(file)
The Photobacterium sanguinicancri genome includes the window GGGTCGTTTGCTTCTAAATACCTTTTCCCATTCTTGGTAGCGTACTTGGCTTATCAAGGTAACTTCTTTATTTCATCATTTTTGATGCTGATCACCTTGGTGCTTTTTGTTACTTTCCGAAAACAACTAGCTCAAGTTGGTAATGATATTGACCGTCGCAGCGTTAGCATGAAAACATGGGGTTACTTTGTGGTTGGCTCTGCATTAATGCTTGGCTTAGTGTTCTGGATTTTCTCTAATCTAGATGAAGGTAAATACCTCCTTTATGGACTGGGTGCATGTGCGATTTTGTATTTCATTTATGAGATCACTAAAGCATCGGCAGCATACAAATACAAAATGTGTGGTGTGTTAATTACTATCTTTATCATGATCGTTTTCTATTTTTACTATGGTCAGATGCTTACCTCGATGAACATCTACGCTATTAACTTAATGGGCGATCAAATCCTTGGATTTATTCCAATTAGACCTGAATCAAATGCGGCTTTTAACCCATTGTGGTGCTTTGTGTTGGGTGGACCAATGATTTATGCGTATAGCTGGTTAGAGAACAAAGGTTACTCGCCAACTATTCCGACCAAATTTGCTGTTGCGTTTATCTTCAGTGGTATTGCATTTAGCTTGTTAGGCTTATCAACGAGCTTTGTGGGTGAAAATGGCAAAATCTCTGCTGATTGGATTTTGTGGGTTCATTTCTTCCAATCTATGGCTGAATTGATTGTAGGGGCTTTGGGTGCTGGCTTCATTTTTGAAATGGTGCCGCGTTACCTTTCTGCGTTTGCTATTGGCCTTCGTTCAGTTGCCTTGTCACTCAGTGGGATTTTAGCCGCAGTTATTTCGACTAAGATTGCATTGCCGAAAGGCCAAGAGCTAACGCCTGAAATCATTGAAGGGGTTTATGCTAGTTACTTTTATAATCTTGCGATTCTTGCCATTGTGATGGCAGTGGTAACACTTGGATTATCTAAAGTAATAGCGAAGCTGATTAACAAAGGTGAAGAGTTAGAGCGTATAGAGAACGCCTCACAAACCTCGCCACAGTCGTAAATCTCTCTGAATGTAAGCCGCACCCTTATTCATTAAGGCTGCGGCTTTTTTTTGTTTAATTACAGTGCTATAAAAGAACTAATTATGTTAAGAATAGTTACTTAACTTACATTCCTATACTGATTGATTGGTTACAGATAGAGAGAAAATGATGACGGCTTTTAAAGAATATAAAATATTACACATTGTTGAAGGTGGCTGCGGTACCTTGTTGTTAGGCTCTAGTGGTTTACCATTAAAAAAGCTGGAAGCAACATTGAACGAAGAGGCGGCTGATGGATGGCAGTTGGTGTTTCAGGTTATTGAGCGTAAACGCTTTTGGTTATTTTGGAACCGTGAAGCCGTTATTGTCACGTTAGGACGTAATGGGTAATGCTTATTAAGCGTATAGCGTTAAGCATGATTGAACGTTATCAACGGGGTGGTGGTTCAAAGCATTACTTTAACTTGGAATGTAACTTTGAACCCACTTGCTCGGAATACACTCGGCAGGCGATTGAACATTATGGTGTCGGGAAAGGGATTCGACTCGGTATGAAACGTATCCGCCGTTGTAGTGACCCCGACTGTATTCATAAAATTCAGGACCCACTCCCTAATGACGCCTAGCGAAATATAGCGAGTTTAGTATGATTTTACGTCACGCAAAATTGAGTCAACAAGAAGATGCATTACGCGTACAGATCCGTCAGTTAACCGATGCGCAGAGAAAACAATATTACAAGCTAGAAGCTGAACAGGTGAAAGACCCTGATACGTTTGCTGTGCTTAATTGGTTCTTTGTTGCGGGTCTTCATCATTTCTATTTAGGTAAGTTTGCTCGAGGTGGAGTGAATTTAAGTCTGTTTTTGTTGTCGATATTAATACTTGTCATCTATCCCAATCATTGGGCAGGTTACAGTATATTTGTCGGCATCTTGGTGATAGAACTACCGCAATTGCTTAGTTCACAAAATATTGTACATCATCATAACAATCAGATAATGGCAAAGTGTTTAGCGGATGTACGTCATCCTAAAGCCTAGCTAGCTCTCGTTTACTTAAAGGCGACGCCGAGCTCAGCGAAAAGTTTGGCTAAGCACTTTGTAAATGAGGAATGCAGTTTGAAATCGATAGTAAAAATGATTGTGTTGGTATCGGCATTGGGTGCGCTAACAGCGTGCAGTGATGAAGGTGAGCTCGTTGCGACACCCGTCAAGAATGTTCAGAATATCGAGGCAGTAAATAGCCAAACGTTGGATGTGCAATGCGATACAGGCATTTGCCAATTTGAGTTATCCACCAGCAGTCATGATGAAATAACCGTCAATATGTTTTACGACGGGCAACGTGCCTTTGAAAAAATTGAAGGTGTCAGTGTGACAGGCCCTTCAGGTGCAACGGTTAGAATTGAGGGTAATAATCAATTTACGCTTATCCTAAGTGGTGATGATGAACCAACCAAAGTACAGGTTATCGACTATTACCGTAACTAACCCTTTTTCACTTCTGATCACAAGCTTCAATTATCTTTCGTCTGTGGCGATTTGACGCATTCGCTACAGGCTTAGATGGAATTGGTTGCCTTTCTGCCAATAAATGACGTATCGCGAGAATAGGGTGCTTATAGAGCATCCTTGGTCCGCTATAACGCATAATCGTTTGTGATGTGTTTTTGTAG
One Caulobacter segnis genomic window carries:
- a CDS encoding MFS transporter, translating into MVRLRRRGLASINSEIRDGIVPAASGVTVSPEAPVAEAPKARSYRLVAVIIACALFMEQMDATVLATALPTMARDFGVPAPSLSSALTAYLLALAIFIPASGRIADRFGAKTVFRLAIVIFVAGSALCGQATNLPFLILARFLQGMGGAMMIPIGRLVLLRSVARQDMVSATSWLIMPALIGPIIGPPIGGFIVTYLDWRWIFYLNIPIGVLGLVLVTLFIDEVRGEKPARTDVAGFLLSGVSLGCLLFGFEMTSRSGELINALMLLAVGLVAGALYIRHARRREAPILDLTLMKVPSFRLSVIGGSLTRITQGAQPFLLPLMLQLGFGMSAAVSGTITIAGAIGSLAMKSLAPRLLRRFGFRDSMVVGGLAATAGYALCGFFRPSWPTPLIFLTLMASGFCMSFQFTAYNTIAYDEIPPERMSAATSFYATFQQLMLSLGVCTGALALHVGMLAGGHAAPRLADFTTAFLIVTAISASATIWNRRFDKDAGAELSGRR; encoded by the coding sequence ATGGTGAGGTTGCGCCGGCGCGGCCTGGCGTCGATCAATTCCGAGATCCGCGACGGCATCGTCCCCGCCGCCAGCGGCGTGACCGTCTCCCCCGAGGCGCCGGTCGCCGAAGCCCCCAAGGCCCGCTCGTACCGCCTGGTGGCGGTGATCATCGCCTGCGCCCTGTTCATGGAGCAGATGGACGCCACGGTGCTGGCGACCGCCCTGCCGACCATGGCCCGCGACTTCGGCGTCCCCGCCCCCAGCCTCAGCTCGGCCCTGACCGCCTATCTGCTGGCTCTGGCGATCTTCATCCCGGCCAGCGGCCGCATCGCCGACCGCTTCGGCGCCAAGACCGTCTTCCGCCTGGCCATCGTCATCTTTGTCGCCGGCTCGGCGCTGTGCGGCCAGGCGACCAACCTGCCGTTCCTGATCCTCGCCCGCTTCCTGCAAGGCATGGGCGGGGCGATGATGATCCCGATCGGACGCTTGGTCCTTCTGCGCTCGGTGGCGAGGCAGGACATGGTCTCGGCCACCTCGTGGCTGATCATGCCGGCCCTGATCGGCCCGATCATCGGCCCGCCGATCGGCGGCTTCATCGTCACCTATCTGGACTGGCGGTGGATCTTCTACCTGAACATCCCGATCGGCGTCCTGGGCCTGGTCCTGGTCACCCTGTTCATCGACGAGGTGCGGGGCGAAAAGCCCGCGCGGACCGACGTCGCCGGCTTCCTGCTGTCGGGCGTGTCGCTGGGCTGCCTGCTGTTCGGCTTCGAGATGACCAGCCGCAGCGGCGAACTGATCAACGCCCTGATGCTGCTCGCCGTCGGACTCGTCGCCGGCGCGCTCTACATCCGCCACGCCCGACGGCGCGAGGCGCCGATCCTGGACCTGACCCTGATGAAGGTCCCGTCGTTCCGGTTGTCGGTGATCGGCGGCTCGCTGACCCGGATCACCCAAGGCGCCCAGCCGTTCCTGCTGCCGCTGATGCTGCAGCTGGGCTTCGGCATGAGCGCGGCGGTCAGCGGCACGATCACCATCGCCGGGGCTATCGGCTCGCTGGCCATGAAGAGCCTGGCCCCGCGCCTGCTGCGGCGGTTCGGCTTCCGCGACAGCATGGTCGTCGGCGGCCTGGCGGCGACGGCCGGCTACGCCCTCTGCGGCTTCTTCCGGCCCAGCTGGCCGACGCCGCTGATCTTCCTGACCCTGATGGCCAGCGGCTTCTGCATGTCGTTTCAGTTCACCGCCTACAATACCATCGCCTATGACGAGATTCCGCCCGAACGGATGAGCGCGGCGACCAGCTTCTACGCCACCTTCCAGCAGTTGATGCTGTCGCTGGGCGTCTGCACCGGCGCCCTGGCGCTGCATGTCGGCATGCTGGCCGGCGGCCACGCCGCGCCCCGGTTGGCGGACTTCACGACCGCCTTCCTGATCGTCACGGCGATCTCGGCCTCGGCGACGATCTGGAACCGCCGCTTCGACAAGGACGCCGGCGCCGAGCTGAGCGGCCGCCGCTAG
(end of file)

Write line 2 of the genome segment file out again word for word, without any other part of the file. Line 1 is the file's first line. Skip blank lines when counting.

One Caulobacter segnis genomic window carries: